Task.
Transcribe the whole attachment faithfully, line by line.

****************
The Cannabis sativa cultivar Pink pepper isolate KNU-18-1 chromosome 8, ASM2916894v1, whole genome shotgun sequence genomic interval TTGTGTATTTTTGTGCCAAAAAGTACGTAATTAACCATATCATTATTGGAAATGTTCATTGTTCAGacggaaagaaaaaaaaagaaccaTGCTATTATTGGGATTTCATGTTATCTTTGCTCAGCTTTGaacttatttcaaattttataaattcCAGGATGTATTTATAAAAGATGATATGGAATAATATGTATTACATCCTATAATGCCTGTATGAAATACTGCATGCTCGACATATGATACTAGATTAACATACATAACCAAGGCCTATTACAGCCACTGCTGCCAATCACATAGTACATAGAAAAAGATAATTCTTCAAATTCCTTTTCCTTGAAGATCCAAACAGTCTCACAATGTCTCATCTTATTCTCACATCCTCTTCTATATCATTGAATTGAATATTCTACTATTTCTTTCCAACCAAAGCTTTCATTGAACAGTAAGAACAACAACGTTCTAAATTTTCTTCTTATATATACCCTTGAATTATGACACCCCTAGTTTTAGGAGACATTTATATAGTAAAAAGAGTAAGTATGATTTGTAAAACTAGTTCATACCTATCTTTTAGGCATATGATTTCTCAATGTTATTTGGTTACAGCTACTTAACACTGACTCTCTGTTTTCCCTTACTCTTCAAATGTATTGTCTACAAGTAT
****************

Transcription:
The Cannabis sativa cultivar Pink pepper isolate KNU-18-1 chromosome 8, ASM2916894v1, whole genome shotgun sequence genomic interval TTGTGTATTTTTGTGCCAAAAAGTACGTAATTAACCATATCATTATTGGAAATGTTCATTGTTCAGacggaaagaaaaaaaaagaaccaTGCTATTATTGGGATTTCATGTTATCTTTGCTCAGCTTTGaacttatttcaaattttataaattcCAGGATGTATTTATAAAAGATGATATGGAATAATATGTATTACATCCTATAATGCCTGTATGAAATACTGCATGCTCGACATATGATACTAGATTAACATACATAACCAAGGCCTATTACAGCCACTGCTGCCAATCACATAGTACATAGAAAAAGATAATTCTTCAAATTCCTTTTCCTTGAAGATCCAAACAGTCTCACAATGTCTCATCTTATTCTCACATCCTCTTCTATATCATTGAATTGAATATTCTACTATTTCTTTCCAACCAAAGCTTTCATTGAACAGTAAGAACAACAACGTTCTAAATTTTCTTCTTATATATACCCTTGAATTATGACACCCCTAGTTTTAGGAGACATTTATATAGTAAAAAGAGTAAGTATGATTTGTAAAACTAGTTCATACCTATCTTTTAGGCATATGATTTCTCAATGTTATTTGGTTACAGCTACTTAACACTGACTCTCTGTTTTCCCTTACTCTTCAAATGTATTGTCTACAAGTAT